Tapas always appeals to me because I always want to taste a bit of everything so the menu was always going to work in my mind. Cubatas did throw some non-Spanish curveballs in there like nachos, chicken curry, beer chicken and chilli con carne – I’m reserving judgement on them until I try them but another blogger did recommend the beer chicken.

When choosing our dishes we weren’t sure how many to pick because some of them are much cheaper than what you’d expect. For instance – their chicken skewers are priced at £3.50 when most place would charge £5-6. This is reflected in portion size in most of them and allows you to try one or two more.

We ordered pan de ajo (garlic bread) and olives to stop my tummy rumbling enough to make some food decisions. The size of the olive portion was far larger than we’d expected for £1.50 but we were not complaining. The garlic bread wasn’t too pungent and definitely home-made. Their draft beer is Kozel, a Czech lager that I’d never heard of but that was well suited to a mix of dishes.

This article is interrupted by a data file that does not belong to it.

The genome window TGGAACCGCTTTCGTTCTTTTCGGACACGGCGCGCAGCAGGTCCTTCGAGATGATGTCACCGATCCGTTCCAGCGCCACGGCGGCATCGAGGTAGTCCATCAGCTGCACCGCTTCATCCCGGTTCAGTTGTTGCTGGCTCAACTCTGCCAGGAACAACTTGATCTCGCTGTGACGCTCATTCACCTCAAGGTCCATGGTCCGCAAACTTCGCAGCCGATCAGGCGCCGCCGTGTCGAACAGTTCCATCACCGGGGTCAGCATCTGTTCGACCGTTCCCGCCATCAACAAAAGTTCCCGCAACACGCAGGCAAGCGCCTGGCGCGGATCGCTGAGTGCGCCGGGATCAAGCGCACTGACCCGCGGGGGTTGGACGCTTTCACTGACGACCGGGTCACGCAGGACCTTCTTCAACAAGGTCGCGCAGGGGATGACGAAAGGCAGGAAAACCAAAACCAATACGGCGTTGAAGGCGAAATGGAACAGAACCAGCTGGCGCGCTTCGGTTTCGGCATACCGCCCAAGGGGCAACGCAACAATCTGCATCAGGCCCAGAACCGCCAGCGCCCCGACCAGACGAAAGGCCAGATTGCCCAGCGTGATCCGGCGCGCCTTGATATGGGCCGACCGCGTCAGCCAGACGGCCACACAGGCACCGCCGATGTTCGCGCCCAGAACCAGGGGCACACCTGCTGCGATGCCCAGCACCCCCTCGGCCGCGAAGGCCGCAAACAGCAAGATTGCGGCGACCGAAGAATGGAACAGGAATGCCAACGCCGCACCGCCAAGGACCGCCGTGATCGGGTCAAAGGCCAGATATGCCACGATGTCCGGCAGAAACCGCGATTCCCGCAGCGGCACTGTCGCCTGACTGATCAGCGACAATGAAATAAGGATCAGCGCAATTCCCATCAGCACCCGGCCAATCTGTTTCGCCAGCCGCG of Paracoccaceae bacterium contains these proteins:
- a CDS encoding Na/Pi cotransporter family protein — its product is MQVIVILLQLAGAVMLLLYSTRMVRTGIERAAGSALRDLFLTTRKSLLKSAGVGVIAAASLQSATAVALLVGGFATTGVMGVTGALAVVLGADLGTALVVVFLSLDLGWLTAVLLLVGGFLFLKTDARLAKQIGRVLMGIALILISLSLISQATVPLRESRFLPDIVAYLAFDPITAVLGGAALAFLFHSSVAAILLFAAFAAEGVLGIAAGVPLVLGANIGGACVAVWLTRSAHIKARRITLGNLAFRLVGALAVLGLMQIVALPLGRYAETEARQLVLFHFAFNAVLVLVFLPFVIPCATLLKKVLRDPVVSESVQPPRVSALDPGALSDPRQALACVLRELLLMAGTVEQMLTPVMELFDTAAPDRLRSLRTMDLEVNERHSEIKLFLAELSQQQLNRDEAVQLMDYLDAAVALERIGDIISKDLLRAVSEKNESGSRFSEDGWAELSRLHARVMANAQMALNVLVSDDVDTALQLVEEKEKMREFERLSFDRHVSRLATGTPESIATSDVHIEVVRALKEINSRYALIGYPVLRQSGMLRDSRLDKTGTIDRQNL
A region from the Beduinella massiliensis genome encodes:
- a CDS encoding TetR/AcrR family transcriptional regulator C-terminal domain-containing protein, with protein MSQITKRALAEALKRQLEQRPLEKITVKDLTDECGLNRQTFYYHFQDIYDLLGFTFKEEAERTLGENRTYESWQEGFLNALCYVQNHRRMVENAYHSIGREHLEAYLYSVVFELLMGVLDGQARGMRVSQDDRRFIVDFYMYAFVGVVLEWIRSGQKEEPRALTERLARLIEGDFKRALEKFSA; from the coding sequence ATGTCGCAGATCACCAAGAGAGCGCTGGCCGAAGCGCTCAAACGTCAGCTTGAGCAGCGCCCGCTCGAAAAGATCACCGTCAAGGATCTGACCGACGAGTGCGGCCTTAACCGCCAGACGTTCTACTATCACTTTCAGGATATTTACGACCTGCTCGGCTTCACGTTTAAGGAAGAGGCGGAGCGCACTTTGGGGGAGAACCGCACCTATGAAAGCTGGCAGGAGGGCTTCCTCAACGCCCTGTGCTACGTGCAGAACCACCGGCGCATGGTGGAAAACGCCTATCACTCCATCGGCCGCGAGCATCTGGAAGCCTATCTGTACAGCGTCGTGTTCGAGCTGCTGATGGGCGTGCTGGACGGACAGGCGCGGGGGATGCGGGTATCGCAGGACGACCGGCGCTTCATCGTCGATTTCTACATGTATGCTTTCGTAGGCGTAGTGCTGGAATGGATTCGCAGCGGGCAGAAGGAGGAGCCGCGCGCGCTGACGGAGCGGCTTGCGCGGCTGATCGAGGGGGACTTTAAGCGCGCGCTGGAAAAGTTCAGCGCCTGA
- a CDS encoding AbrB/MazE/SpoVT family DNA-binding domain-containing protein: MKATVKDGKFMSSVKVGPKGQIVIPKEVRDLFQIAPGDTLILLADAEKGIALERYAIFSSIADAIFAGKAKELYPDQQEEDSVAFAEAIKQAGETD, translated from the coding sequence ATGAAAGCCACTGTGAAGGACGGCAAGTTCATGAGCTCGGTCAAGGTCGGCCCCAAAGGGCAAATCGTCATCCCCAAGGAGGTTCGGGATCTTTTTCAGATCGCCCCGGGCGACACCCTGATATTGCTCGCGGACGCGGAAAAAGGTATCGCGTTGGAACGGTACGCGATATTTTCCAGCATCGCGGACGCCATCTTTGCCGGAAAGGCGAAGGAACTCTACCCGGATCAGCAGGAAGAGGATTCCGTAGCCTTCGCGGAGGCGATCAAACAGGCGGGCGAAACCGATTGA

Tortilla Espanola is usually what I use to suss out what I think of a tapas restaurant. Cubatas version looked small because it was cut up but I think if it had arrived whole I would not have noticed. This is clearly a well practiced dish with its well-seasoned, flavoursome characteristics. It is the best version that I’ve come across in Glasgow.

For indulgence we ordered bacon wraps with chicken and melting cheese. These were also served on cocktail sticks like a pincho is. Again, the flavour scale was impressive and we were impressed.

The menu has a whole rice section and, instead of the usual paella, we tried the spicy Mexican rice with onions and peppers. In retrospect I wish that we’d had paella because I think it suits a tapas meal better. The rice was pleasant but I wasn’t convinced that it held its own against the other dishes and I would have enjoyed it better with some jerk chicken or something similar.